Huntington’s ‘Purists’: Staying true to your roots

From the left, John Scurti, Morocco Omari and J. Bernard Calloway in the Hunington Theatre Company’s “The Purists.” Photo Credit: T Charles Ericksonn© T Charles Erickson 

BOSTON —  A large black man carting a  boombox playing a hip-song loudly and proudly stands in front of a Queens apartment building as a sixty-something gay, overweight white man pokes his head out of the window of his apartment and hollers at the large man down below, who responds in kind, profanely.

They will eventually be joined by a former rapper whose career has been stalled, a young Puerto Rican woman still finding her way and a young white woman who doesn’t see why race should stand in the way of a rap career.

These aren’t five characters in search of an author – no, they have one most definitely in Dan McCabe, whose new work “The Purists” gets the Huntington Theatre Company’s season off to a rousing start in the Calderwood Pavilion of the Boston Center for the Arts.

McCabe, who also acts and appeared in the Huntington’s 2011 production of Stephen Karam’s “Sons of the Prophet,” and who is a recent graduate of a playwrighting fellowship at the Julliard School, has been developing the work for some time with director Billy Porter. Porter’s acting career is still going strong, but he is now helming his third work at the Huntington, where he appears to have found an artistic home after successes with “The Colored Museum” and “Topdog/Underdog.”

Yes, at least two of the characters are “purists” – broadly defined as someone who is a stickler for tradition al rules or structures when it comes to something they love. When it comes to his tastes in musical theater, Gerry Brinsler, a white gay man in his 60s “who used to be a millionaire” asks composers such as Stephen Sondheim, George Gershwin, Cole Porter, to “come on down.”  Not so fast, Andrew Lloyd Webber. And, by the way: All hip-hop is trash.

Gerry thus finds himself at odds often with Lamont Born Cipher (Morocco Omari), a forty-something rapper who once found himself at the top of the charts but is now reduced to raging against white interlopers despoiling the genre and record companies on behalf of his rapper nephew. He longs for the days when the pioneers of rap ruled the roost and is bitter that his nephew, still struggling to make his way with a style that emphasizes positive themes, is someone the record companies don’t know how to “market.”

Izzy Steele and J. Bernard Calloway in “The Purists.” Photo: T. Charles Erickson

Gerry’s war on hip-hop and rap also gets the attention of Dr. Bugz (J. Bernard Calloway), an older hip-hop DJ who gets the evening off to a spectacular start by buzzing two turntables and getting the audience involved, up and clapping and swaying with the music. It’s a great way to get the blood of theater-goers going and getting them involved in the story right from the start.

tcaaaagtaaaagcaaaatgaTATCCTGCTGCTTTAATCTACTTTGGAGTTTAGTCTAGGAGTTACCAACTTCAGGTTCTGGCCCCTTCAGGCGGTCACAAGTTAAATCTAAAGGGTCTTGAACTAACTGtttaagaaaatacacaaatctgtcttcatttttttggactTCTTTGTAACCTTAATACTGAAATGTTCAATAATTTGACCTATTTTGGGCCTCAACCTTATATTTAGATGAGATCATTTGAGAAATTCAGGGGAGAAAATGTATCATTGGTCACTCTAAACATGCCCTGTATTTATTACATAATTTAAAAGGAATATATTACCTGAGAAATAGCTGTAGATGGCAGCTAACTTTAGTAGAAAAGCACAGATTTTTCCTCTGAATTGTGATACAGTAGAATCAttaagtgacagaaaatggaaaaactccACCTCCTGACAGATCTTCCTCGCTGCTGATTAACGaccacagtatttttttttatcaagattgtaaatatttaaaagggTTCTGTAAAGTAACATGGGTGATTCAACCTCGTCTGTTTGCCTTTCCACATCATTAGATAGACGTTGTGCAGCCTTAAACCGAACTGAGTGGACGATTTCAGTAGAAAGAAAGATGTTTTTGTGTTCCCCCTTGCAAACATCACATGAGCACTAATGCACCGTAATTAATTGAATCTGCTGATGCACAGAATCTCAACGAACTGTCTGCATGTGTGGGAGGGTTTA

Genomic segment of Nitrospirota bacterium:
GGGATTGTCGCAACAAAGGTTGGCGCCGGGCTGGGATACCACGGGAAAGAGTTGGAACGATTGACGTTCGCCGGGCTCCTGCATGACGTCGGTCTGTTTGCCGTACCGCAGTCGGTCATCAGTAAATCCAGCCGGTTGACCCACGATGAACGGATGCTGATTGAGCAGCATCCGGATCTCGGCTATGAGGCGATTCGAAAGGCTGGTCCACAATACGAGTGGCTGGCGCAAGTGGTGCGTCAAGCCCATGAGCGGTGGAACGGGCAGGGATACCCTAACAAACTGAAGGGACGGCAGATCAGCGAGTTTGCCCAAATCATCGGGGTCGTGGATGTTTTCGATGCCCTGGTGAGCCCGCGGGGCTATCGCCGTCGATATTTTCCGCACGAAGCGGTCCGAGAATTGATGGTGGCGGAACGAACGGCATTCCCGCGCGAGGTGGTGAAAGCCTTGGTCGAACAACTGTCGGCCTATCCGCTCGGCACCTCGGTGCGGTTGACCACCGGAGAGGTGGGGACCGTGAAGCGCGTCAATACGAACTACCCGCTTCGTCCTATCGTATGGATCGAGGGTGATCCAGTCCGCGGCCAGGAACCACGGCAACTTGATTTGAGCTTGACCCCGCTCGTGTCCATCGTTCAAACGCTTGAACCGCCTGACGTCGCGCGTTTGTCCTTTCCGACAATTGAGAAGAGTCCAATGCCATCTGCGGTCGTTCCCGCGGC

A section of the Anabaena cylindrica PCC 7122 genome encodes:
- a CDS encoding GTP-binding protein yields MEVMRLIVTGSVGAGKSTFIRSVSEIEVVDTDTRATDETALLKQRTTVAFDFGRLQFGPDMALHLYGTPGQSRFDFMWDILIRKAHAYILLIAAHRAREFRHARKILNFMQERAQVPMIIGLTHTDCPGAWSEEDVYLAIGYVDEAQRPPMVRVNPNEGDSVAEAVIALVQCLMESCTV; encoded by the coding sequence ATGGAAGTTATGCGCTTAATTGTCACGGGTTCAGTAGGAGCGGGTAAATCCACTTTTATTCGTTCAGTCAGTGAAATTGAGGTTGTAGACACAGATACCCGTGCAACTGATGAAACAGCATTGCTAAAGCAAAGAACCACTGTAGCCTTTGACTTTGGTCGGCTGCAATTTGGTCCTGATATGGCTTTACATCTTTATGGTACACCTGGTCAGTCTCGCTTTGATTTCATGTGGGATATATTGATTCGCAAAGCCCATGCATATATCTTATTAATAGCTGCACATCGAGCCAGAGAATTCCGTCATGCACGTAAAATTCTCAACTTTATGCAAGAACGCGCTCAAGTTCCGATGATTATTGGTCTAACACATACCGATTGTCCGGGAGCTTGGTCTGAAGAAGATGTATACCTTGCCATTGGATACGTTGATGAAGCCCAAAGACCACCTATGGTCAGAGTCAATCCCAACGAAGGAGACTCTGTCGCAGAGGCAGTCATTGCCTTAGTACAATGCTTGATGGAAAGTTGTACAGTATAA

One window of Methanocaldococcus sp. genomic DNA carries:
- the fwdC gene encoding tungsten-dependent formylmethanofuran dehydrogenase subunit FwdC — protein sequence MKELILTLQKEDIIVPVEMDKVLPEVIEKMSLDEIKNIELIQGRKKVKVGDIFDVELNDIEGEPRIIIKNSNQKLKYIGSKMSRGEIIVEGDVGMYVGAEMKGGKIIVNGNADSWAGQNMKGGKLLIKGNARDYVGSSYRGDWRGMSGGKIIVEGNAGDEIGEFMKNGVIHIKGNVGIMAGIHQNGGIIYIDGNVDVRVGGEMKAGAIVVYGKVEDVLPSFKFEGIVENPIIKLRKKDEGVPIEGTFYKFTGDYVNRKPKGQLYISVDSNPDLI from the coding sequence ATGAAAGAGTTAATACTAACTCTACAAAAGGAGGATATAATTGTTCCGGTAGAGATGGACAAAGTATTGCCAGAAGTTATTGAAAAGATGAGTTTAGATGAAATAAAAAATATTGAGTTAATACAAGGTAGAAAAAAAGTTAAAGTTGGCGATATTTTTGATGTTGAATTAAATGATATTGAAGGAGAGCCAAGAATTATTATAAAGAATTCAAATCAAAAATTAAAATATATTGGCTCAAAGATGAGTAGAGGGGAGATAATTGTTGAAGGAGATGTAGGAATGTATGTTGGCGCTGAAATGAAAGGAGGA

You might call “The Purists” a front-porch drama, except there’s no porch, just a stoop on the front of the down-on-its-luck apartment building in the neighborhood of Sunnyside in the borough of Queens. The building is artfully conceived and executed by set designer Clint Ramos, complete with a cut-out of Gerry’s chaotic living space.

The stop is also a landing spot for Val Kano (Analisa Velez), a young Puerto Rican woman who  delivers drugs to Gerry with a Segway-type scooter, but is also fully immersed in the hip-hop culture and struggling to make her mark in a world dominated by men.

Eventually, they will be joined by a young woman named Nancy Reinstein (Izzy Steele) from suburban Scarsdale who works for Gerry in theater telemarketing but is also in the world of rap, ecstatic at meeting Cipher, conversant with the work of Dr. Bugz, currently performing in — you have to love it — a rap musical about the life of Amelia Earhart.

Lamont is skeptical of whether Nancy should even be allowed to participate, but he agrees with Bugz and Gerry to judge a freestyle rap battled between Val and Nancy.

McCabe, as a young playwright, shows a remarkable talent for both drawing the characters and then figuring out what works when it comes out of his creations’ mouths. And he’s able to do it with characters as diverse as an aging white gay man, two black men of different ages, a young Latina and a white suburban woman.

The dialogue, is funny, sharp, pointed and certainly has the ring of authenticity. McCabe is at his best when there is interplay and things get testy when Gerry’s choice of words when referring to young blacks might be racist. But there is discussion over whether Gerry is racist or just said something racist.

McCabe weaves in some subplots about Lamont’s aging mother and a secret Dr. Bugz is harboring that could dramatically affect his standing in the community.

Porter, for his part, keeps the young playwright from wandering too far away from the stoop and assures that each member of the cast is safely grounded in his/her character.

The principals in “The Purists” are proud, often profane. They fight, disagree, finally agree to disagree, all without backing down from what they love, what they believe in and the way the world should be.

In the end, they are still “The Purists” they always were.

 “The Purists.” Written by Dan McCabe. Directed by Billy Porter. Presented by Huntington Theatre Company in association with Big Beach. At Wimberly Theatre, Calderwood Pavilion, Boston Center for the Arts, through Oct. 6.,